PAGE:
Poetry Teacher Helps Bullied Kids Open Tortured Minds

Apr 8, 2018 by

By Kathleen Culliton –

Poetry Teacher Helps Bullied Kids Open Tortured Minds

WILLIAMSBURG, BROOKLYN — Johnny Arce was a good kid with a bad problem — he was hounded by bullies. They beat him up, they made fun of his sneakers and his “nerdy” haircut, then they demanded, “What do you have to say?”

Arce was too scared to answer.

But Jeffrey Pflaum — an English teacher at Williamsburg’s PS 16 back in 1991, when Arce was a sixth grader — saw something brewing in the kid’s head, so he asked the same question in a different way.

Pflaum asked Arce to write a poem.

Untitled haiku by Johnny Arce
The howling wind
leaf flies away
never seen again

Years have passed since Arce penned his first poem, but Pflaum hasn’t given up on his innovative program that drew out kids he saw were having a tough time, made headlines and earned his students bylines in Newsday and Seventeen magazine.

The retired teacher is now trying to publish an anthology of his students’ work so that teachers, parents and children can better understand what happens inside the mind of the bullied kid.

“The kids really surprised me with their work,” said Pflaum. “The kids have a nihilistic attitude toward things — they accepted a lot of the pushing around and the taunts.”

Pflaum’s students are among an uncountable number of American children who face bullying — a phenomenon Patch will continue to examine in a year-long reporting project, “The Menace of Bullies: Can We Stop This?

And while many children resort to self harm — 160,000 kids stay home every day to avoid bullying while others, such as 12-year-old Gabriella Green, have even commited suicide — Arce and his classmates found another way to escape.

Untitled haiku by Nicole Agostini
alone
still
frozen

Pflaum first began his poetry workshops back in the mid-1970s — not for the love of poetry but as an attempt to help his students cope with poverty, violent homes, a tough Brooklyn neighborhood and relentless taunting from other kids, he said.

Every week, the students would have a contemplation session — listening to classical music or reading a poem — then talk about their thoughts and write about them.

“You’ve been forced to have an inner world,” Pflaum told his students. “Okay, fine. Decorate it. Expand it.”

“My Name Is Nothing” by Lissette Toro
My name is nothing.
My eyes can’t see.
My ears can’t hear.
My mouth can’t talk.
My legs can’t walk.
My hands can’t touch.
My body can’t move.
My heart can’t love.
Nothing can’t do nothing.
My name is nothing.

Pflaum knew the bullies would continue to pick on other kids when he wasn’t there to stop them — which he did with the swift threat of a telephone call home — but the English teacher also believed he could do something to ease the isolation the bullying caused.

“There is no exit for someone who descends deeper and deeper inside a dying world,” Pflaum writes in the introduction to his anthology. But, he adds, “Confronting things — the self — and writing, just scribbling notes at times, worked.

“Writing poems made the bullied child STOP, think, reflect, and contemplate whatever experiences were living inside.”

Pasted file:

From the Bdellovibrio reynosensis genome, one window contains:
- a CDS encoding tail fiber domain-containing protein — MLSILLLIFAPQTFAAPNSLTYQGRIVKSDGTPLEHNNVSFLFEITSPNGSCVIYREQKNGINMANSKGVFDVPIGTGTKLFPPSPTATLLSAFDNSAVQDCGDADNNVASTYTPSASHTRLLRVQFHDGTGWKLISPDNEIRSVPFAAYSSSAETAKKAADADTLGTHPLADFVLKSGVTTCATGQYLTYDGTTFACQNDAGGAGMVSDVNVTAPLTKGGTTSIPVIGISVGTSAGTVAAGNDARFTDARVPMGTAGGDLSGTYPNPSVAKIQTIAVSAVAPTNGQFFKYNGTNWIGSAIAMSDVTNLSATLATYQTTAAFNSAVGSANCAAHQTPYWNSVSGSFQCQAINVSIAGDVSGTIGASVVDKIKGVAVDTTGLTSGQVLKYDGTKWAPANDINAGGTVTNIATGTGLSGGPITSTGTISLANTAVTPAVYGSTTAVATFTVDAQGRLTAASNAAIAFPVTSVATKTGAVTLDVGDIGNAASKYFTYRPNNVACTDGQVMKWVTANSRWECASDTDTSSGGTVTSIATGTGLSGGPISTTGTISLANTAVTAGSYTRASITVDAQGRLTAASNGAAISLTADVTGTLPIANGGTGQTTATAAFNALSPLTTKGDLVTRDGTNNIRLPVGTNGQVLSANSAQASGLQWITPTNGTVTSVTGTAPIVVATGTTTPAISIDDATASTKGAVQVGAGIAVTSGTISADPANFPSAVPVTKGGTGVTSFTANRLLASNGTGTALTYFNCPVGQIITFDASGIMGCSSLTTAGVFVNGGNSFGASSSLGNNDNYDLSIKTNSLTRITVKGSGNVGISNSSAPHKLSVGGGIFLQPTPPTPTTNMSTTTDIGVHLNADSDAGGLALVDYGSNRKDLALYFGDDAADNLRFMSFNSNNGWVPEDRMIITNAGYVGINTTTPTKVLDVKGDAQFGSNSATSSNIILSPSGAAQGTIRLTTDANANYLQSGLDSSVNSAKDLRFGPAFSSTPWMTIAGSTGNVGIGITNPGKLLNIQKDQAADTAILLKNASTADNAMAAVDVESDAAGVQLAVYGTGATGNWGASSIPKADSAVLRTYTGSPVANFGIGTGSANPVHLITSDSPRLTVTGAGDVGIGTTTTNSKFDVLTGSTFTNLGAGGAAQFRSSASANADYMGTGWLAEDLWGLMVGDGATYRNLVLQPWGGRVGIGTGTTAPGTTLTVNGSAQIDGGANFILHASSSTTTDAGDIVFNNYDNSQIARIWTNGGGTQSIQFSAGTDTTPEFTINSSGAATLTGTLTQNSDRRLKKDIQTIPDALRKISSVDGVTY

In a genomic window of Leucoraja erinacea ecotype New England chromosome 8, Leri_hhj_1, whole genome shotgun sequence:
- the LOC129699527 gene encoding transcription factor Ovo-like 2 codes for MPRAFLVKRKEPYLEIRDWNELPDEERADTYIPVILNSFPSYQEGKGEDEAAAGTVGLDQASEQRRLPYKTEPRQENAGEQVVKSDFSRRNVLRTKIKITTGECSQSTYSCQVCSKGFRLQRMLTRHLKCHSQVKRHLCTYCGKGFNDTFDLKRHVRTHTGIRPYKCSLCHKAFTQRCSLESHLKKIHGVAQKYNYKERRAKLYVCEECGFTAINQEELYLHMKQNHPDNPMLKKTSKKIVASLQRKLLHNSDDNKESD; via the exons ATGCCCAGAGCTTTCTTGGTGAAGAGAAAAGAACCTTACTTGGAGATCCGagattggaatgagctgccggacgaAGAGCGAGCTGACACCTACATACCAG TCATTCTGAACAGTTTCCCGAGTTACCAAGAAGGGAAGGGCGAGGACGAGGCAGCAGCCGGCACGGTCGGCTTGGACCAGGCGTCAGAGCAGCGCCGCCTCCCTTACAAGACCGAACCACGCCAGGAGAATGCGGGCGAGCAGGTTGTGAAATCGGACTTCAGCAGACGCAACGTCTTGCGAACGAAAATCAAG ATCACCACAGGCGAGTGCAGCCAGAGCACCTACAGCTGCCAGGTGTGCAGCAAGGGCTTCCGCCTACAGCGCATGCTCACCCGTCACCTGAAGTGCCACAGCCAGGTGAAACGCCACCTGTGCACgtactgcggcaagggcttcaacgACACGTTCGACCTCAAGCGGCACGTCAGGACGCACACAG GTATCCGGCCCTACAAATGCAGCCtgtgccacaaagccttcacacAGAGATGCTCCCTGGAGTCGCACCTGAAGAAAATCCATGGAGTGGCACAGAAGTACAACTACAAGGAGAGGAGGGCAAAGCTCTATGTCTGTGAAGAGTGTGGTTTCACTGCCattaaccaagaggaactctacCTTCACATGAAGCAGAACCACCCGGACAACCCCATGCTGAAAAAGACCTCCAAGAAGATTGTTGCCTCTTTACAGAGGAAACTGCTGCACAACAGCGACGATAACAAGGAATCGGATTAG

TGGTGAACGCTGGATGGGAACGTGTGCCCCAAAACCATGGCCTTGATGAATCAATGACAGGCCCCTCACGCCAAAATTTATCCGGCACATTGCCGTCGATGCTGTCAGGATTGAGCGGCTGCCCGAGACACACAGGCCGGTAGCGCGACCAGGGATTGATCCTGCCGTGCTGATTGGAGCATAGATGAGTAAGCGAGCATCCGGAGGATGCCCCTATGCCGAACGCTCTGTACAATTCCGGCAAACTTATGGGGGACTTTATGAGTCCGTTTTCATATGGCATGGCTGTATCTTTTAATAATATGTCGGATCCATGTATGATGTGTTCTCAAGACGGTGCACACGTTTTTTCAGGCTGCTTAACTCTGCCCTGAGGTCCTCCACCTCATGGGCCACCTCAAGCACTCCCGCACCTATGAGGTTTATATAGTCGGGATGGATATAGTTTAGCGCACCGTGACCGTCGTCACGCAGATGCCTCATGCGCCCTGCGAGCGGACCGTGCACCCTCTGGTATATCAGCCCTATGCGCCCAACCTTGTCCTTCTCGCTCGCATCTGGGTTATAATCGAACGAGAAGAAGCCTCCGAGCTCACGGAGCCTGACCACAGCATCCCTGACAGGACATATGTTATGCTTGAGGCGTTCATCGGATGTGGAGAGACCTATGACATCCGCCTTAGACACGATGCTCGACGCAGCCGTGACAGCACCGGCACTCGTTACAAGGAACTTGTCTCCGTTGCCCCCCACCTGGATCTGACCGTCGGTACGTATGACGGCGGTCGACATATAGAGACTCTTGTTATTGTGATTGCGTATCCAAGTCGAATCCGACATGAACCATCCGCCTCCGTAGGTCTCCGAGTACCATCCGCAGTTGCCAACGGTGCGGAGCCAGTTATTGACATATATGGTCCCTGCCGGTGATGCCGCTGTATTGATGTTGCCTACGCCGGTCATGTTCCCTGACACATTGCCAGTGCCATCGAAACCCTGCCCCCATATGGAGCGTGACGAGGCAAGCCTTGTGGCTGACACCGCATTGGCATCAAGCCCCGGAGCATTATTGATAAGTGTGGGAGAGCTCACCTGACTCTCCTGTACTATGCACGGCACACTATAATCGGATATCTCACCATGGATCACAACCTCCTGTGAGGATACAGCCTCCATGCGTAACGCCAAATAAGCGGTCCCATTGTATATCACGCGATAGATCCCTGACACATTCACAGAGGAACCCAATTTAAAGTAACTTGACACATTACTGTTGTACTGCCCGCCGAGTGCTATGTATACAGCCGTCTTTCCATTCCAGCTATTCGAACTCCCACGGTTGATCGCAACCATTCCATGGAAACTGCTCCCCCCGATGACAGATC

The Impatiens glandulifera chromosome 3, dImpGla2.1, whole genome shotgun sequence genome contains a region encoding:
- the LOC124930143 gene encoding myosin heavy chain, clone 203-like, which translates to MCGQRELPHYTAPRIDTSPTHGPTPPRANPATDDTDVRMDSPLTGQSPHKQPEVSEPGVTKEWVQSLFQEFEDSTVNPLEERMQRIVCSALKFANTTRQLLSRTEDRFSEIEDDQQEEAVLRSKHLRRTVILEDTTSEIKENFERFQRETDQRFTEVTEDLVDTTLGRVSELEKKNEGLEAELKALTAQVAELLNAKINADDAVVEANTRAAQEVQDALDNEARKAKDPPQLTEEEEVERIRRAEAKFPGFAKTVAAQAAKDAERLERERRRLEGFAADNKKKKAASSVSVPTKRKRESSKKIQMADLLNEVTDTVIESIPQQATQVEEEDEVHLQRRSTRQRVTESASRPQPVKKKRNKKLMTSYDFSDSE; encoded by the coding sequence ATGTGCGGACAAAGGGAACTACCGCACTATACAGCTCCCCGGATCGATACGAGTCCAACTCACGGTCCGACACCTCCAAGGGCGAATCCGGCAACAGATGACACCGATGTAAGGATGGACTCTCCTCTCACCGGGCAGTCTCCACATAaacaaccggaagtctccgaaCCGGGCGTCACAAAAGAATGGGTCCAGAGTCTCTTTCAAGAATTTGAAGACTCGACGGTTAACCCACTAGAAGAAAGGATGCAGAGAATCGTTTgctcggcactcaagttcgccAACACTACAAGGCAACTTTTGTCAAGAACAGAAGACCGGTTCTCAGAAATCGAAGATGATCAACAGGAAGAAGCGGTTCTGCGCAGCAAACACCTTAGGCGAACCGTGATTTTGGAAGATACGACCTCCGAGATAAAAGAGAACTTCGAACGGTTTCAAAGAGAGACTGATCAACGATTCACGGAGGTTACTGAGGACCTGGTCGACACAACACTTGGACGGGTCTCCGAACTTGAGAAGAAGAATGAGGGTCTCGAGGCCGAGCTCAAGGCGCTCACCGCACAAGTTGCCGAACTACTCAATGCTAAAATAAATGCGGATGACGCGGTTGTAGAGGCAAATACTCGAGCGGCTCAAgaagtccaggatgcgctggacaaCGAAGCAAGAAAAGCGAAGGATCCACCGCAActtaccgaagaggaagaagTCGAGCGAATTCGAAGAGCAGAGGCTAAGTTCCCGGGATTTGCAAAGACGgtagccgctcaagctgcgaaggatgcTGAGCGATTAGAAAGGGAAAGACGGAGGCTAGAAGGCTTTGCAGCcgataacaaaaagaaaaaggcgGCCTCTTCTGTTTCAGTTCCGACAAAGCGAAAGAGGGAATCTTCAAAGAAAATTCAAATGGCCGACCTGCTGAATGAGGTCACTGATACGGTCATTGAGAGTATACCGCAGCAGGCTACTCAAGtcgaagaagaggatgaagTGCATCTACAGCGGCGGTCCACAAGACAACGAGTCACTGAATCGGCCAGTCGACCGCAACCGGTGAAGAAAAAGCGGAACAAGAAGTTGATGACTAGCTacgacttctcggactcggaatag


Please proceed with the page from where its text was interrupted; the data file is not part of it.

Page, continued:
“A Bubble” by Rafael Correa
The world is like a bubble,
a bubble itself,
But when the bubble pops,
the world is
NOTHING AT ALL.

Poetry helped many students manage their sadness and break through their isolation, said Pflaum, who after 34 years at PS 16 keeps in touch with as many students as he can.

Lisa Perez, another Pflaum poetry alumna, recently found him on Facebook and wrote, “You have no idea how many lives you saved.”

But others, like Juan Serrano, a talented poet who got lost in the shuffle of the public high school system, weren’t so lucky.

“A lot of my kids did get out,” Pflaum said. “Others … the neighborhood got to.”

Serrano was a smart and sensitive 11-year-old with a darker side. He wrote poetry about the Arctic, about the cold hand of death and wanting to be hit by a Mack truck, said Pflaum.

“He got bullied pretty bad at that school,” said Pflaum. “He just seemed in total turmoil.”

Pflaum ran into Serrano years after he had graduated from PS 16 and his energy and excitement were gone.

“Juan Serrano’s poetry might have been a predictor for his life after elementary school,” he said. “When you put the poems together, it seems like he just can’t win, at home or outside the home.”

Serrano is a big part of the reason why Pflaum has spent years looking for a publisher for his collection of student poems. “It opens up the world of the bullying and the bullied,” said Pflaum, who hopes the anthology will become a resource for parents and teachers across the country. “It gets into the head of the bullied kid.”

“There’s a lot of self-hate when someone gets stomped down,” Pflaum added. “These poems, they hurt.

“They’re sad, but they’re true.”

“The World of Man” by Juan Serrano
They return life
To this world,
The world of man:
A clever child
Died,
Was destroyed,
Sacrificed
For the life
Of our future times


THE MENACE OF BULLIES: PATCH SERIES

Over the coming year, Patch will look at the roles society plays in bullying and a child’s unthinkable decision to end their own life in hopes that we might offer solutions that save lives.

Do you have a story to tell? Email us at bullies@patch.com.

EARLIER IN THIS SERIES

Source: Poetry Teacher Helps Bullied Kids Open Tortured Minds | Williamsburg, NY Patch

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